|Probably the definitive revisionist Western.|
|Katy Jurado as Helen Ramirez.|
How she didn't get an Oscar nomination is one of the
many mysteries of the 25th Academy Awards season.
One thing I like about revisionist Westerns is how you can bend characters to whatever whim is necessary to tell your story. So long as the actions and motivations make sense, the possibilities of creating three-dimensional characters is expansive.
Here's an example:
How is this guy...
|Marshal Will Kane (Gary Cooper in an Oscar-winning performance), High Noon|
|Sheriff Little Bill Daggett (Gene Hackman in an Oscar-winning performance), Unforgiven|
Now that I'm thinking about it, I did write an essay about Unforgiven for a class. I should find it and see if it's worth posting -- since, you know, I'm writing a Western and all. It won't stick out as much if I was to post it whenever.
One film that I'm really studying for this script is The Ox-Bow Incident, which I highly recommend whether or not you're a fan of Westerns. It's a simple, simple story that carries an incredible amount of depth -- all the more impressive when you consider it's run-time is 75 minutes.
|This was shot on a sound stage.|
Not that you notice since the story is so captivating.
|Seriously, see this.|
What's interesting about the three films I've mentioned above is how each uses their law enforcement: In High Noon, Marshal Kane is about doing what's right. In Unforgiven, Sheriff Daggett is about doing what's right, but in a way that makes his point clear. And in The Ox-Bow Incident, Sheriff Risley doesn't show up until it's too late for him to be effective. With Education, the sheriff is present and does his job as he can, but he has no real power -- there are a couple of scenes in which other characters disrespect him and he just lets it slide because he's only a figurehead. And while I'm sure that's been done in a Western before, I can't recall seeing it.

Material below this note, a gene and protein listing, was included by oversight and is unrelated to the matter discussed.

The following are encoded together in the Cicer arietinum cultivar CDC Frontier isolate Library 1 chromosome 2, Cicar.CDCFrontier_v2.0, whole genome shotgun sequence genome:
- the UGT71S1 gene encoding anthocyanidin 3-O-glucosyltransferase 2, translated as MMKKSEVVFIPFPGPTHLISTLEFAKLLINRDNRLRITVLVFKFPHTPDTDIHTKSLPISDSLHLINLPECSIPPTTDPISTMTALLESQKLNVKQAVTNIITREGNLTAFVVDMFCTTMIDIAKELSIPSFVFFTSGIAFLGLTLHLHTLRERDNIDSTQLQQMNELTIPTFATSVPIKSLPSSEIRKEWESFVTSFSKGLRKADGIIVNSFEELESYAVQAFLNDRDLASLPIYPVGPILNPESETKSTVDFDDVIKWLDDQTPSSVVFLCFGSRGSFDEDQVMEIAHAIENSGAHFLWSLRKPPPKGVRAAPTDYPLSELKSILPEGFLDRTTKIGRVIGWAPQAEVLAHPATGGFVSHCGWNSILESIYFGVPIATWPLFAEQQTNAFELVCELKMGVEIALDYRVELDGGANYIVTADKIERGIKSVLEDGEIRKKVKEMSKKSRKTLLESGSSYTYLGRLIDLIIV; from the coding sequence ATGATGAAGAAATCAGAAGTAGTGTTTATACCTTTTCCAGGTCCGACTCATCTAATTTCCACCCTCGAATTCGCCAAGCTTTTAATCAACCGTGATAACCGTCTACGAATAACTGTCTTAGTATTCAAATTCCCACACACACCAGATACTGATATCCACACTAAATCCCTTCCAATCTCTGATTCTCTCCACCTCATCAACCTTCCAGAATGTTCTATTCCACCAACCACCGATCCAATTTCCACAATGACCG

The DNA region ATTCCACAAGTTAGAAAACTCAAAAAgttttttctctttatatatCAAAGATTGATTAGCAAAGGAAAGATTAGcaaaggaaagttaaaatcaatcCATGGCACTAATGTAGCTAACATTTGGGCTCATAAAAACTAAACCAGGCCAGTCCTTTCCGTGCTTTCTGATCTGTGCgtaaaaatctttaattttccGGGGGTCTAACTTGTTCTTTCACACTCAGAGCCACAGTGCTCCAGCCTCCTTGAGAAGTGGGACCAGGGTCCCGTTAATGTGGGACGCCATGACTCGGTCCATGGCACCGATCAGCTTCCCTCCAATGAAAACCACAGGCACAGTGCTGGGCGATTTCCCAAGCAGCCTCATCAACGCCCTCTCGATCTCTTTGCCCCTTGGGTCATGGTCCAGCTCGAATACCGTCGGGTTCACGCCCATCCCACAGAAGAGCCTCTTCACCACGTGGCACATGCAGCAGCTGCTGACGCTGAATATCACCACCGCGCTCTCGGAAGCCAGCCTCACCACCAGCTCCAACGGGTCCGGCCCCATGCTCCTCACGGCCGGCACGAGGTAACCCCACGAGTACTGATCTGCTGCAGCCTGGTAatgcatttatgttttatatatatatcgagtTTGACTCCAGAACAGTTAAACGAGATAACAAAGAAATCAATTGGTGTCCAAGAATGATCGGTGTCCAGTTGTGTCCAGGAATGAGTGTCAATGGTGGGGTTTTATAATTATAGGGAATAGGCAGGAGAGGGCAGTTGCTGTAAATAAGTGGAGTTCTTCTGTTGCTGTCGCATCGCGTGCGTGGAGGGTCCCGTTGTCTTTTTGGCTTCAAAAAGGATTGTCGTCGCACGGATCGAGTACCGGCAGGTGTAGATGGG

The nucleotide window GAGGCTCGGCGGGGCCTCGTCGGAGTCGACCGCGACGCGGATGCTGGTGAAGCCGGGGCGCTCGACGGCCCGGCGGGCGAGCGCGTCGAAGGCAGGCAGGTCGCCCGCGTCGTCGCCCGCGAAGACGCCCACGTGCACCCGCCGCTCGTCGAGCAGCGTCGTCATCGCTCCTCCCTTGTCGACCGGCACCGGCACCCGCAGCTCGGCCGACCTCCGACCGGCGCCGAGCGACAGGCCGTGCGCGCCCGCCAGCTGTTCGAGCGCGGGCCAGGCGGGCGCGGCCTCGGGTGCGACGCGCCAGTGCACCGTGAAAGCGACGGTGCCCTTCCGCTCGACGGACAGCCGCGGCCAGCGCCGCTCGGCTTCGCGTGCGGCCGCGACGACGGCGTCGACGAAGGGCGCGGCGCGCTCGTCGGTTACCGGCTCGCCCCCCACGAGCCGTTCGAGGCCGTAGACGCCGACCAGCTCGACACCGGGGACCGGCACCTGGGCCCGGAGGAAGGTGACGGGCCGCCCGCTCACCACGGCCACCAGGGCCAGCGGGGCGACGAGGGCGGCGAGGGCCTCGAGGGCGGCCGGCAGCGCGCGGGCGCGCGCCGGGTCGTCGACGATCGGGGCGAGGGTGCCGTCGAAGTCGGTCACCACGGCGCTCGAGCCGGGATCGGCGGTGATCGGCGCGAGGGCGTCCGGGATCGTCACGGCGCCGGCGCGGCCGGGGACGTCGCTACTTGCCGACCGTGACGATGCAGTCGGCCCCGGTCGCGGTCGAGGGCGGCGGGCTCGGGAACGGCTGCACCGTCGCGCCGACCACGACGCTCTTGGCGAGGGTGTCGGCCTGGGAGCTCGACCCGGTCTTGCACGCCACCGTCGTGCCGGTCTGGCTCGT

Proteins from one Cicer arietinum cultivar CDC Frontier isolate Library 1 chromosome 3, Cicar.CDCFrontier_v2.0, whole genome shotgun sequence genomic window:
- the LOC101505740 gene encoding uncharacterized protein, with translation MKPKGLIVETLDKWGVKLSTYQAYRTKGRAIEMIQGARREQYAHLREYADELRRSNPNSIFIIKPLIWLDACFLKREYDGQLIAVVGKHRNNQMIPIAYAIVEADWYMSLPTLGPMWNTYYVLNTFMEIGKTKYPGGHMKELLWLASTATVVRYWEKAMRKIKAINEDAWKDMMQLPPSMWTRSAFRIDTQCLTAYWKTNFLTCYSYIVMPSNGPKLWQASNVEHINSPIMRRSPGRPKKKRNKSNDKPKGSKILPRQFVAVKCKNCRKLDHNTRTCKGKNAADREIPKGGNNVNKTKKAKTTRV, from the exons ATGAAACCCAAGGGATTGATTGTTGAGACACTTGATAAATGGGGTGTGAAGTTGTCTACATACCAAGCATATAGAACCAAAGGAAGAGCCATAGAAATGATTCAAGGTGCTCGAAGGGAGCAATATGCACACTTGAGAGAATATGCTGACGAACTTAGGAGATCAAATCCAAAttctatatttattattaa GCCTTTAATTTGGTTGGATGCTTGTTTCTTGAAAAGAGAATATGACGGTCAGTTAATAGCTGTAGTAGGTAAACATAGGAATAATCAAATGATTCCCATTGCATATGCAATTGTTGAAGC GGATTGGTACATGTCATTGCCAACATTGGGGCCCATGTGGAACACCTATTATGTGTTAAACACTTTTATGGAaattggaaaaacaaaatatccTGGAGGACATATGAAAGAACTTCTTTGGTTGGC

Which brings me to the thesis of this post: I'm trying to watch Westerns as I write The Education of Tobias Smith. I want to immerse myself in the history and traditions of the genre and find ways to exploit little-seen or unseen tropes and conventions. I know I'm not going to get to many in this first draft. Honestly, I wouldn't be surprised if this initial pass is all cliche-ridden and predictable (in the bad ways, completely unlike the above films), but at least I'll have it written and be able to re-write anything that feels worn and unoriginal.
But to do that properly, it'll be necessary to find out what is cliche and what isn't. Though I suppose the easiest way to do that is to just watch films that spoof the genre -- Blazing Saddles and the upcoming A Million Ways to Die in the West -- since the main purpose of parodies is to expose and ridicule over-used tropes. But if I do that, I'll never get the script done since I'll be over-analyzing every last detail.
And that's just not good writing.
|I'll end on this since it's such a great shot.|
Even if you can see bits of modern (in 1952) L.A. in the background...